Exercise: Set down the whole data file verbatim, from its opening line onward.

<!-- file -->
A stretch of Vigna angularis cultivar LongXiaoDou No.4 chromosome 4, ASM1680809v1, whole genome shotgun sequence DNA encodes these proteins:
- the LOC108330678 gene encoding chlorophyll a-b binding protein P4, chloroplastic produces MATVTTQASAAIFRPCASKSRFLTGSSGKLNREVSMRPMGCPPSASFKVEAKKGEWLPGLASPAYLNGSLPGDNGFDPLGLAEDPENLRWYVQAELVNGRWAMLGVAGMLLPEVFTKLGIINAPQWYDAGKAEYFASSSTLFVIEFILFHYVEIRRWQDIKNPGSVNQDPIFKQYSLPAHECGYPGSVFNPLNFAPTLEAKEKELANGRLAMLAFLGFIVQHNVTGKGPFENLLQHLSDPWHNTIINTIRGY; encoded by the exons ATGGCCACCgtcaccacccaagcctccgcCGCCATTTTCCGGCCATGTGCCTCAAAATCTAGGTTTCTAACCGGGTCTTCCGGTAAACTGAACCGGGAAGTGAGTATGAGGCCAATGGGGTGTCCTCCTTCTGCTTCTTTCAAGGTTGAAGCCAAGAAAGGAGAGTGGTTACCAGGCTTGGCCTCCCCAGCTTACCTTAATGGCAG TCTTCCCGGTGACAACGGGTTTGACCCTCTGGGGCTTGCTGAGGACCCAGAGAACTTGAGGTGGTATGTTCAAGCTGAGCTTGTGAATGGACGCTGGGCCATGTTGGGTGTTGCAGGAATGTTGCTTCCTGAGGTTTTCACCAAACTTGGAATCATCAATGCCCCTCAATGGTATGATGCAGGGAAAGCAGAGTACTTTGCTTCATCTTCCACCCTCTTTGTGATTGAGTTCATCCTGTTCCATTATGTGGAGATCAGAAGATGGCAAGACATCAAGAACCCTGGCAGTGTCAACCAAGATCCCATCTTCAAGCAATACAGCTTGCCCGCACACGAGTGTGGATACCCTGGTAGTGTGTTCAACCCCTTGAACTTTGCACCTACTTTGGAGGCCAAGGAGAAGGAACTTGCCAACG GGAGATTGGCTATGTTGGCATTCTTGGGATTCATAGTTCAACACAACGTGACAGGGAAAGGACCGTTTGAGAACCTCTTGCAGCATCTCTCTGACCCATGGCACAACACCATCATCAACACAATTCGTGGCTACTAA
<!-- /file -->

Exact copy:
A stretch of Vigna angularis cultivar LongXiaoDou No.4 chromosome 4, ASM1680809v1, whole genome shotgun sequence DNA encodes these proteins:
- the LOC108330678 gene encoding chlorophyll a-b binding protein P4, chloroplastic produces MATVTTQASAAIFRPCASKSRFLTGSSGKLNREVSMRPMGCPPSASFKVEAKKGEWLPGLASPAYLNGSLPGDNGFDPLGLAEDPENLRWYVQAELVNGRWAMLGVAGMLLPEVFTKLGIINAPQWYDAGKAEYFASSSTLFVIEFILFHYVEIRRWQDIKNPGSVNQDPIFKQYSLPAHECGYPGSVFNPLNFAPTLEAKEKELANGRLAMLAFLGFIVQHNVTGKGPFENLLQHLSDPWHNTIINTIRGY; encoded by the exons ATGGCCACCgtcaccacccaagcctccgcCGCCATTTTCCGGCCATGTGCCTCAAAATCTAGGTTTCTAACCGGGTCTTCCGGTAAACTGAACCGGGAAGTGAGTATGAGGCCAATGGGGTGTCCTCCTTCTGCTTCTTTCAAGGTTGAAGCCAAGAAAGGAGAGTGGTTACCAGGCTTGGCCTCCCCAGCTTACCTTAATGGCAG TCTTCCCGGTGACAACGGGTTTGACCCTCTGGGGCTTGCTGAGGACCCAGAGAACTTGAGGTGGTATGTTCAAGCTGAGCTTGTGAATGGACGCTGGGCCATGTTGGGTGTTGCAGGAATGTTGCTTCCTGAGGTTTTCACCAAACTTGGAATCATCAATGCCCCTCAATGGTATGATGCAGGGAAAGCAGAGTACTTTGCTTCATCTTCCACCCTCTTTGTGATTGAGTTCATCCTGTTCCATTATGTGGAGATCAGAAGATGGCAAGACATCAAGAACCCTGGCAGTGTCAACCAAGATCCCATCTTCAAGCAATACAGCTTGCCCGCACACGAGTGTGGATACCCTGGTAGTGTGTTCAACCCCTTGAACTTTGCACCTACTTTGGAGGCCAAGGAGAAGGAACTTGCCAACG GGAGATTGGCTATGTTGGCATTCTTGGGATTCATAGTTCAACACAACGTGACAGGGAAAGGACCGTTTGAGAACCTCTTGCAGCATCTCTCTGACCCATGGCACAACACCATCATCAACACAATTCGTGGCTACTAA